Last week, I facilitated my friend’s first dab. She watched me light the titanium nail with a torch, her eyes wide as if to say, “I didn’t know we needed welding tools to do this.” I placed the sticky globe over the nail and told her to her place the dab inside once the red hot metal cooled. She awkwardly took the dab rig in one hand while balancing the crumbly oil on the dabber in the other. When it met the hot nail, the crumb of wax evaporated into a thick cloud that quickly disappeared as she sucked it in her lungs. The exhale began smooth, but ended in a fit of violent coughing followed by what I call the “dab stance” (laying face-down on the floor).

This is what dabbing can look like to a first-timer. For those who have never seen or tried dabbing firsthand, mainstream media paints an even sketchier image, using words like “the crack of marijuana” to describe it. They also often conflate the consumption of cannabis extracts with the dangerous and sometimes explosive practice of home butane extraction.

These types of statements are neither accurate nor helpful to an increasingly cannabis-curious public, but the fact remains: dabbing scares off almost everyone who isn’t a cannabis heavyweight. Juggling foreign tools, knowing which oil to buy, dosing, and the transmission of misinformation in the media are all reasons for other demographics to dismiss dabbing altogether with a “no thanks, I’ll stick to flower.”

Videos of parents and grandparents dabbing almost always carry a comical tone, showing how unlikely it is for older generations to enjoy this method of cannabis consumption. But what if dabbing looked different?

Traditional Dabbing vs. New Dabbing Technology

Dabbing concentrated cannabis with a torch and nail

“I don’t know…it looks like crack. Or meth,” one parent said after we showed him how to take a dab. He complained about the number of tools required, and noted that the blow torch seemed a dangerous ingredient in the process.

I agreed and thought back to the time our torch malfunction and resulted in a massive fireball, and the time it tipped over and scorched our carpet, and the time the knob got stuck and wouldn’t stop spewing butane.

“Most seniors don’t like to play with torches — shooting fire out of one of these can be scary for a novice,” another said. “E-nails are very hot and must be handled with great care. Ever touched one? Bad idea.” 

Product innovators, now privy to the challenges, dangers, and stigmas of traditional dabbing methods, are seeking out new ways to harness the effects of dabbing – without the torch and nail.

VapeXhale is one of these tech-forward pioneers. Something between a bong and a vaporizer, their device known as the EVO captures the sensations of dabbing without requiring cumbersome and dangerous tools. The concentrate is placed in a glass tube, heats for seven seconds, and then the glass neck fills with smooth smoke-like vapor packed with THC – and yes, it hits like a dab, unless you consider coughing fits an essential part of the dabbing experience. When I spoke with VapeXhale’s founder and CEO Seibo Shen, he said, “We wanted to condense the vapor until it’s as thick and opaque as a bong without increasing the temperature.”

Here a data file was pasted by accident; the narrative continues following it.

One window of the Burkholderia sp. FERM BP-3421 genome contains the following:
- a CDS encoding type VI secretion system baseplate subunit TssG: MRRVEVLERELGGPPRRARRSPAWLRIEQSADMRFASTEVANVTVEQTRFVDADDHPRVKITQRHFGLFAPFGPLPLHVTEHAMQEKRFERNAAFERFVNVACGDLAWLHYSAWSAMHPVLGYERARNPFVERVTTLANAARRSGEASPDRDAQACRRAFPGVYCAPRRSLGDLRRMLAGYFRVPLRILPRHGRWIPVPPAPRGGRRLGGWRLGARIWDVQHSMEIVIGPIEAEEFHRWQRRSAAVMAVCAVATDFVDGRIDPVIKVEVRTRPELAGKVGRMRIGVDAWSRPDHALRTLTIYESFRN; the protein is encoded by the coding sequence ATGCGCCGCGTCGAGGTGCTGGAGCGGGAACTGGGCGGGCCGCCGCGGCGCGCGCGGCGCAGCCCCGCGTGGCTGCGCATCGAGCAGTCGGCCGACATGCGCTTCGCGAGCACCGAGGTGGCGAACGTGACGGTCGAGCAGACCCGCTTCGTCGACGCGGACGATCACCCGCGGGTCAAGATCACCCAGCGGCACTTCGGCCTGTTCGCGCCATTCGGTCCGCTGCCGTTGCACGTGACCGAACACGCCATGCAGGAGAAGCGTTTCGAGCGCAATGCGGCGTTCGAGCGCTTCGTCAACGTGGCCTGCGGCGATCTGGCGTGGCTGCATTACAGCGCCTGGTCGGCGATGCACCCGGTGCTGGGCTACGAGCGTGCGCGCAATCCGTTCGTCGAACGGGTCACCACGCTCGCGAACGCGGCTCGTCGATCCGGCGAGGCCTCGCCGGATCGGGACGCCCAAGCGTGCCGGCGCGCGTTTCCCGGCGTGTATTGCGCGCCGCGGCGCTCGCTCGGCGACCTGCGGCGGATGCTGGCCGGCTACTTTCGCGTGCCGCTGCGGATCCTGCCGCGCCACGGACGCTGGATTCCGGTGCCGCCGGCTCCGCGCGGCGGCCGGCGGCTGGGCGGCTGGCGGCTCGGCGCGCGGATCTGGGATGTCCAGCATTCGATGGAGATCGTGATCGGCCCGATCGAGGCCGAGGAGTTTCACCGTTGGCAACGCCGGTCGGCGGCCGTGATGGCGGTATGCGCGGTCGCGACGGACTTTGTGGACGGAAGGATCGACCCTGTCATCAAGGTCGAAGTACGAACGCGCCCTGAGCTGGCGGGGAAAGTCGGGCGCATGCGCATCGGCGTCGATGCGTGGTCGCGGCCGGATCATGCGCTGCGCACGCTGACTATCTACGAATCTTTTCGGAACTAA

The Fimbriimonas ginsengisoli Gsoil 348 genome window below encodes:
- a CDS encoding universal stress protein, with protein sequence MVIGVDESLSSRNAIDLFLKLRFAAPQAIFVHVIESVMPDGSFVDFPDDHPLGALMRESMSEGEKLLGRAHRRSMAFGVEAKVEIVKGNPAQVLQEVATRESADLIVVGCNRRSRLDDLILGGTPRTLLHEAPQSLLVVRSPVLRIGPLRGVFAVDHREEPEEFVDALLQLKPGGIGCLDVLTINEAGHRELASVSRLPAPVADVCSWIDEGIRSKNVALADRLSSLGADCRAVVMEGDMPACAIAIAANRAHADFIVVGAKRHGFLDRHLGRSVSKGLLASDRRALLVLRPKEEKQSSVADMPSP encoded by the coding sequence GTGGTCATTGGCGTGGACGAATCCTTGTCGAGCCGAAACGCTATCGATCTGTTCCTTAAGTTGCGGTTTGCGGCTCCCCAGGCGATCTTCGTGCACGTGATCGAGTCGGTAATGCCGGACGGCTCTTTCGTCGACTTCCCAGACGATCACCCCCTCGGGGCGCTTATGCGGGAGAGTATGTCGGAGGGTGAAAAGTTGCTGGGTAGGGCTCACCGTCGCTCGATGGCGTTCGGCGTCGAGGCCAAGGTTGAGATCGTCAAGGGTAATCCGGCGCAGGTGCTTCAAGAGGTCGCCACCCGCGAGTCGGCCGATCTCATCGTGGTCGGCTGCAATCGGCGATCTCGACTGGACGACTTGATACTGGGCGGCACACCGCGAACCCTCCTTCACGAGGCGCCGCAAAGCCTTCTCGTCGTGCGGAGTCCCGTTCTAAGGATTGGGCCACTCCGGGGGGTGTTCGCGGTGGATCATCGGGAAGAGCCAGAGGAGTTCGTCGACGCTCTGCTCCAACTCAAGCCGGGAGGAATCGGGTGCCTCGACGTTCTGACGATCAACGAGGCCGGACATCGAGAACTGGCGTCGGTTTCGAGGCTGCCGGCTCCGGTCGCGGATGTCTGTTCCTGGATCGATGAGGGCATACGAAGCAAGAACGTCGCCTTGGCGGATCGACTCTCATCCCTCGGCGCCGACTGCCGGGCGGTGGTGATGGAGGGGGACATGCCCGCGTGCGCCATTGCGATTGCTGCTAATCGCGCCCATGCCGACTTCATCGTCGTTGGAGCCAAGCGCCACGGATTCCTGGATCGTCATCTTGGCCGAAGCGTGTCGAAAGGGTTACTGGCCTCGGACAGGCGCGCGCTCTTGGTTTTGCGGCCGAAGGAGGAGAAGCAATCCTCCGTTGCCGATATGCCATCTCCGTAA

Traditional nail-and-torch dabbing can produce temperatures as hot as 1000 degrees Fahrenheit – with that amount of heat, you burn off many important flavor compounds (called “terpenes”). Not only that, the vapor off a hot nail can be pretty harsh on the throat and lungs. Using modified air pressure to lower compound boiling points, technology like the EVO delivers the potency of a dab without scorching your insides.

The Benefits of Cannabis Concentrates and Vaporization

The VapeXhale EVO unit with some cannabis concentrates and buds

Why bother with dabbing when you have flower?

There are advantages to using cannabis concentrates, just as bud offers its unique set of benefits.

  • Extracts strip essential compounds from cannabis, leaving behind the plant matter that leaves sticky tar-like resin when smoked.
  • Concentrates can have pronounced flavor profiles, especially when producers reintroduce terpenes after the extraction process.
  • A little bit goes a long way. Rather than having to smoke or vaporize a lot of flower for a heavy effect, you can use a small amount of extract and get dramatically more potent effects. This is particularly useful for those treating pain, insomnia, or other stubborn symptoms.

You don’t have to dab to get the benefits of cannabis extracts, but dabbing is a great way to deliver effects quickly and with unprecedented strength. Dabs hit harder and faster than oil-filled wicked vaporizer pens, for example, and they don’t require solvents like propylene glycol.

Although edibles can be stronger than dabbing, inhalation methods are very different from ingested cannabis. For example, I’ll dab as a quick remedy for nausea and appetite loss. In my experience, an edible takes too long and doesn’t have the same nausea-relieving effects as concentrates.

As you can see, dabbing can benefit cannabis consumers of all demographics, but first we need technology that delivers controlled doses at controlled temperatures. Dabbing can be an unpleasant (and, at worst, dangerous) experience for first-timers and novices, so the key is to find ways to minimize discomfort through innovation. VapeXhale and similar producers are leading the charge, but what exciting new inventions will we see in the coming years as cannabis engineering peaks?


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